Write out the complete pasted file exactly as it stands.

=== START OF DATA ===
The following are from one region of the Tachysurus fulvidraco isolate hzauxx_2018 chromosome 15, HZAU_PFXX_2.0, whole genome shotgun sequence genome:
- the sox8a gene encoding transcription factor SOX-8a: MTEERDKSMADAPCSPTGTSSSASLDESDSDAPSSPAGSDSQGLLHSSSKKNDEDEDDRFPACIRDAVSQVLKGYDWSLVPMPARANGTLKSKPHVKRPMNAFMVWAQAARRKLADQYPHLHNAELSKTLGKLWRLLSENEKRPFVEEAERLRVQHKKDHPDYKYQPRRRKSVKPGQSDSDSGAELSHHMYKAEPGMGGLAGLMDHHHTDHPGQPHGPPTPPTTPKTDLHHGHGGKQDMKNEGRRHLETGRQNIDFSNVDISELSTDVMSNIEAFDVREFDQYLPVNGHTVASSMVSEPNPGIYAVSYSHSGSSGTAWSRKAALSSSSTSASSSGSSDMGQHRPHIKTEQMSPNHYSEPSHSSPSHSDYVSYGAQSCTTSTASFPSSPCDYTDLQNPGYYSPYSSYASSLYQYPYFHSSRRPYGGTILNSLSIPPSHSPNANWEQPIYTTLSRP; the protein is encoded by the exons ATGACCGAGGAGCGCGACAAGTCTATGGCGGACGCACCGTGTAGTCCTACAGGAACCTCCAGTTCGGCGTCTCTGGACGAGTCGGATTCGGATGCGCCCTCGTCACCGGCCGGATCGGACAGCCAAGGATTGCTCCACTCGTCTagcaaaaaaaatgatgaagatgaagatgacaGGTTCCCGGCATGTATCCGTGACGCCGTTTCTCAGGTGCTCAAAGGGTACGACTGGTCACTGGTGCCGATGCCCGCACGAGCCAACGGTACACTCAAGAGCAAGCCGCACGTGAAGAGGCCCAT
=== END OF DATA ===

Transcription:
The following are from one region of the Tachysurus fulvidraco isolate hzauxx_2018 chromosome 15, HZAU_PFXX_2.0, whole genome shotgun sequence genome:
- the sox8a gene encoding transcription factor SOX-8a: MTEERDKSMADAPCSPTGTSSSASLDESDSDAPSSPAGSDSQGLLHSSSKKNDEDEDDRFPACIRDAVSQVLKGYDWSLVPMPARANGTLKSKPHVKRPMNAFMVWAQAARRKLADQYPHLHNAELSKTLGKLWRLLSENEKRPFVEEAERLRVQHKKDHPDYKYQPRRRKSVKPGQSDSDSGAELSHHMYKAEPGMGGLAGLMDHHHTDHPGQPHGPPTPPTTPKTDLHHGHGGKQDMKNEGRRHLETGRQNIDFSNVDISELSTDVMSNIEAFDVREFDQYLPVNGHTVASSMVSEPNPGIYAVSYSHSGSSGTAWSRKAALSSSSTSASSSGSSDMGQHRPHIKTEQMSPNHYSEPSHSSPSHSDYVSYGAQSCTTSTASFPSSPCDYTDLQNPGYYSPYSSYASSLYQYPYFHSSRRPYGGTILNSLSIPPSHSPNANWEQPIYTTLSRP; the protein is encoded by the exons ATGACCGAGGAGCGCGACAAGTCTATGGCGGACGCACCGTGTAGTCCTACAGGAACCTCCAGTTCGGCGTCTCTGGACGAGTCGGATTCGGATGCGCCCTCGTCACCGGCCGGATCGGACAGCCAAGGATTGCTCCACTCGTCTagcaaaaaaaatgatgaagatgaagatgacaGGTTCCCGGCATGTATCCGTGACGCCGTTTCTCAGGTGCTCAAAGGGTACGACTGGTCACTGGTGCCGATGCCCGCACGAGCCAACGGTACACTCAAGAGCAAGCCGCACGTGAAGAGGCCCAT